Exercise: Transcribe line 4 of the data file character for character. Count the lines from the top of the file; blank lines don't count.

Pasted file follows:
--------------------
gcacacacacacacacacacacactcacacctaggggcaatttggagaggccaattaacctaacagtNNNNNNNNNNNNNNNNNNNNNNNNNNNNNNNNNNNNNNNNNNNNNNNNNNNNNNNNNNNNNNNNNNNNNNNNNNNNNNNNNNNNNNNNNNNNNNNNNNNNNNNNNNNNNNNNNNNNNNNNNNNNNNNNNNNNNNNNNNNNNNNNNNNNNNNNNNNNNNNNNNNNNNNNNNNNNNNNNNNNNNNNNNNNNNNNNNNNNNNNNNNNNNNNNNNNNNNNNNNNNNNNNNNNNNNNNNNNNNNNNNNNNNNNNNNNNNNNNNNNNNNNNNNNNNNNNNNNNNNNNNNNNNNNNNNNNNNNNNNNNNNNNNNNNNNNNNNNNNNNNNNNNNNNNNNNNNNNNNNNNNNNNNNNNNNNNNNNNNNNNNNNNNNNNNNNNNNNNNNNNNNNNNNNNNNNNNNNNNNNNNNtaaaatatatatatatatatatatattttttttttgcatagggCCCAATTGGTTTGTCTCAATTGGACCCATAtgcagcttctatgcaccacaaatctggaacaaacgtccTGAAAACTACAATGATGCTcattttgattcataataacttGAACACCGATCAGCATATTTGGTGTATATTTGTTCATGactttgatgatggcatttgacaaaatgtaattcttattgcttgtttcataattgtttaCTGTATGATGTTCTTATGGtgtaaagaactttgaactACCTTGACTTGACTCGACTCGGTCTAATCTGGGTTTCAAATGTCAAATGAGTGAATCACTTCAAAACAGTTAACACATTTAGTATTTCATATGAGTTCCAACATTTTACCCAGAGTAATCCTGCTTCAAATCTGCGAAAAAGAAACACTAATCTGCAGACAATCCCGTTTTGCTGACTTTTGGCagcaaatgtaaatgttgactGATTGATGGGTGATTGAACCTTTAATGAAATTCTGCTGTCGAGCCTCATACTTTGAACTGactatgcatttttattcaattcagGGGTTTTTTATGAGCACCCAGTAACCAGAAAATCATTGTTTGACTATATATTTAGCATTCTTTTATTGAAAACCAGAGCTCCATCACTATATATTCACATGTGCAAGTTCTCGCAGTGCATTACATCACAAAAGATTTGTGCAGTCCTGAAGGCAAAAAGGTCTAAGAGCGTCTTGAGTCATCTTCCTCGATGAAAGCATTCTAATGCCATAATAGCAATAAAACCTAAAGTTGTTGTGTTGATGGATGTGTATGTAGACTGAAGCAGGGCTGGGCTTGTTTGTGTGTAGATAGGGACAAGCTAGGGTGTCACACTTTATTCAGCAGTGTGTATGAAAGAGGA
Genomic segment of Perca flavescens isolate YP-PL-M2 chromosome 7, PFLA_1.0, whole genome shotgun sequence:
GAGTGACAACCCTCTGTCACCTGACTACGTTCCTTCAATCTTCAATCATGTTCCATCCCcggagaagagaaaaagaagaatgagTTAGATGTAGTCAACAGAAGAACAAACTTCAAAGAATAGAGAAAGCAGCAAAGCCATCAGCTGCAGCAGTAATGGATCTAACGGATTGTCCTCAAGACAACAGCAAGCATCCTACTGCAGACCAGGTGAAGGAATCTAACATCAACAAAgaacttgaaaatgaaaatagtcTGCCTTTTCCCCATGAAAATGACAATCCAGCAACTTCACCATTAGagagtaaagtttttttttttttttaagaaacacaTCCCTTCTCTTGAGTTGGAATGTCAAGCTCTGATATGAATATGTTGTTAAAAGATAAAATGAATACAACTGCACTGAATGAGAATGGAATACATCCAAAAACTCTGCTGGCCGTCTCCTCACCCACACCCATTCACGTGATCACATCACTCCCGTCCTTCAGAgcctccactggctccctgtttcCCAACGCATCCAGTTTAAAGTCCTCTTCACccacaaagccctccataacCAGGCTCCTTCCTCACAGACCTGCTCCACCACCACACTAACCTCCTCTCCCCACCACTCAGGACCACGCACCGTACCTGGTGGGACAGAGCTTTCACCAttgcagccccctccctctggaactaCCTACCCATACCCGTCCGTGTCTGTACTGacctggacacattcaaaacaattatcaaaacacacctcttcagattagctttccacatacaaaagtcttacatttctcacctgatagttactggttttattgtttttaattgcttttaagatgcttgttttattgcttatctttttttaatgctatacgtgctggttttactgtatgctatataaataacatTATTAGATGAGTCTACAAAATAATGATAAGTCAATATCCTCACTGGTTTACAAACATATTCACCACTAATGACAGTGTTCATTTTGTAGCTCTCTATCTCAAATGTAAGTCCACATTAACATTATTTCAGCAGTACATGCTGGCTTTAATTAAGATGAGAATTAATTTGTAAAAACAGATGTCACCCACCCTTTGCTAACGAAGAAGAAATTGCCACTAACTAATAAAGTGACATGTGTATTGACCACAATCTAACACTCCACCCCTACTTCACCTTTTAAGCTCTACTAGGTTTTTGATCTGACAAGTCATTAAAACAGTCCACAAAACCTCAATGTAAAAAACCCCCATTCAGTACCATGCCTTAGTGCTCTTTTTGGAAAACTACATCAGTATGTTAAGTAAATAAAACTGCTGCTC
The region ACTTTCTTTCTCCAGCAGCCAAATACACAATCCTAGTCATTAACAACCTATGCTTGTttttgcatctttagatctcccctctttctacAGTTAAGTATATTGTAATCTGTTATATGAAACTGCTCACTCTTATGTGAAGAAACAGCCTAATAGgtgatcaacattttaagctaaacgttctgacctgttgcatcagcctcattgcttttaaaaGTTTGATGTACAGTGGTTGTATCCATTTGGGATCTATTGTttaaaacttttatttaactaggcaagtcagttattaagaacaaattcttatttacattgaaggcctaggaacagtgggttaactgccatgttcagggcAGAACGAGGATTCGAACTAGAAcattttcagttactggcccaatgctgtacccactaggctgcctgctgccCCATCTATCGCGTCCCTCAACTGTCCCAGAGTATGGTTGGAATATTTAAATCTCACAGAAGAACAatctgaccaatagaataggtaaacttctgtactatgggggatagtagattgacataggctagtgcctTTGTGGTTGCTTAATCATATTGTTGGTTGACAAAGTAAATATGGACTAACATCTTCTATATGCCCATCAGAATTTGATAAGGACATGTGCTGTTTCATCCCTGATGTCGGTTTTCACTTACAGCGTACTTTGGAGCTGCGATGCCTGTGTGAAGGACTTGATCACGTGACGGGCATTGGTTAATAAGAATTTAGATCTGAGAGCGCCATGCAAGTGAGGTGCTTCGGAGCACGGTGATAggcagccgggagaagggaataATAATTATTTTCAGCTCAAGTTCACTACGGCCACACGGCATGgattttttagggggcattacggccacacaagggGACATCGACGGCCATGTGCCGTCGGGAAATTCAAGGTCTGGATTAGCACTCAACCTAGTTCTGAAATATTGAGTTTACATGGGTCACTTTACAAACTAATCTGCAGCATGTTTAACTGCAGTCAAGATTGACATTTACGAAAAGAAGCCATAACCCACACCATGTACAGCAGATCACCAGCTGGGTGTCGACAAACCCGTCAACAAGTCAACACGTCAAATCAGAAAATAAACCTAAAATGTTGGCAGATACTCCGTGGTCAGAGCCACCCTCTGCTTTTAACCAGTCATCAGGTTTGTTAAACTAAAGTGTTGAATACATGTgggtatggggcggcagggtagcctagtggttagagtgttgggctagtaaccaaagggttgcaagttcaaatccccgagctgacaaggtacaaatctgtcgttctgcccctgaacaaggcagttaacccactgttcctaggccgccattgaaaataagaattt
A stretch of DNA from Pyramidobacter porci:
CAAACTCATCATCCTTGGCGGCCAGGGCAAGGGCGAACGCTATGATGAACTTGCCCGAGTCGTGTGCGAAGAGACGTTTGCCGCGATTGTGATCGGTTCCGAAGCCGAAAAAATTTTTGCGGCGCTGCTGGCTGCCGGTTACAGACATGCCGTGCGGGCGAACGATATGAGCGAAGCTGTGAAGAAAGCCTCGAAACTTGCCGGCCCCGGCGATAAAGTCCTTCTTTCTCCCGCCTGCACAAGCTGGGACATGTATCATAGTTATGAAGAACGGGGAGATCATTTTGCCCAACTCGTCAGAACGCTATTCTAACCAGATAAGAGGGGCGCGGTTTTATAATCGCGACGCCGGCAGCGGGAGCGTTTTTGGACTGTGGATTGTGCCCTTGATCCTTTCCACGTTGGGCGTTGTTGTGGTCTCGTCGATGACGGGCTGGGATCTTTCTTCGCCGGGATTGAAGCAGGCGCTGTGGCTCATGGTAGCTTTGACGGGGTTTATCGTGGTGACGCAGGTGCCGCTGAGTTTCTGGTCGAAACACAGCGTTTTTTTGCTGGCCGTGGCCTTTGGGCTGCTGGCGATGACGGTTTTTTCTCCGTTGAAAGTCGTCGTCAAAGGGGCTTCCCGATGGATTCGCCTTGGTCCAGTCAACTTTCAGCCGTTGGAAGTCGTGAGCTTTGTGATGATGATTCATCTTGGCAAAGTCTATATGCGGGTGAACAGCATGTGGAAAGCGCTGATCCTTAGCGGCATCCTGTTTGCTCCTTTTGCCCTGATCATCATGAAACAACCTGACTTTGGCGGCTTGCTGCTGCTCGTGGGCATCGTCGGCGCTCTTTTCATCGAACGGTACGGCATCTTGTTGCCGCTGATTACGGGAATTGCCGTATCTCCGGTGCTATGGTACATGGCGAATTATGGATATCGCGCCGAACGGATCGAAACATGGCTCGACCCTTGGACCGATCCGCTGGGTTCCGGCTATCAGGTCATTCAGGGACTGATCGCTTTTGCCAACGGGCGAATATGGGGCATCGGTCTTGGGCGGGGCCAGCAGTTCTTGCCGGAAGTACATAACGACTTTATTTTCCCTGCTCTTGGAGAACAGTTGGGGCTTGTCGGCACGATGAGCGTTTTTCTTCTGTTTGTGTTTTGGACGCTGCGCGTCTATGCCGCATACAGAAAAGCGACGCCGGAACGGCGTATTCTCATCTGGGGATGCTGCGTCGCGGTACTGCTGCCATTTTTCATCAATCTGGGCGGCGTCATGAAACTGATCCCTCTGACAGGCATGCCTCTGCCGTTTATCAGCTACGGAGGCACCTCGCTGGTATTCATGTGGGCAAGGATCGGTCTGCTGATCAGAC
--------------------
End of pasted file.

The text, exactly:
The region ACTTTCTTTCTCCAGCAGCCAAATACACAATCCTAGTCATTAACAACCTATGCTTGTttttgcatctttagatctcccctctttctacAGTTAAGTATATTGTAATCTGTTATATGAAACTGCTCACTCTTATGTGAAGAAACAGCCTAATAGgtgatcaacattttaagctaaacgttctgacctgttgcatcagcctcattgcttttaaaaGTTTGATGTACAGTGGTTGTATCCATTTGGGATCTATTGTttaaaacttttatttaactaggcaagtcagttattaagaacaaattcttatttacattgaaggcctaggaacagtgggttaactgccatgttcagggcAGAACGAGGATTCGAACTAGAAcattttcagttactggcccaatgctgtacccactaggctgcctgctgccCCATCTATCGCGTCCCTCAACTGTCCCAGAGTATGGTTGGAATATTTAAATCTCACAGAAGAACAatctgaccaatagaataggtaaacttctgtactatgggggatagtagattgacataggctagtgcctTTGTGGTTGCTTAATCATATTGTTGGTTGACAAAGTAAATATGGACTAACATCTTCTATATGCCCATCAGAATTTGATAAGGACATGTGCTGTTTCATCCCTGATGTCGGTTTTCACTTACAGCGTACTTTGGAGCTGCGATGCCTGTGTGAAGGACTTGATCACGTGACGGGCATTGGTTAATAAGAATTTAGATCTGAGAGCGCCATGCAAGTGAGGTGCTTCGGAGCACGGTGATAggcagccgggagaagggaataATAATTATTTTCAGCTCAAGTTCACTACGGCCACACGGCATGgattttttagggggcattacggccacacaagggGACATCGACGGCCATGTGCCGTCGGGAAATTCAAGGTCTGGATTAGCACTCAACCTAGTTCTGAAATATTGAGTTTACATGGGTCACTTTACAAACTAATCTGCAGCATGTTTAACTGCAGTCAAGATTGACATTTACGAAAAGAAGCCATAACCCACACCATGTACAGCAGATCACCAGCTGGGTGTCGACAAACCCGTCAACAAGTCAACACGTCAAATCAGAAAATAAACCTAAAATGTTGGCAGATACTCCGTGGTCAGAGCCACCCTCTGCTTTTAACCAGTCATCAGGTTTGTTAAACTAAAGTGTTGAATACATGTgggtatggggcggcagggtagcctagtggttagagtgttgggctagtaaccaaagggttgcaagttcaaatccccgagctgacaaggtacaaatctgtcgttctgcccctgaacaaggcagttaacccactgttcctaggccgccattgaaaataagaattt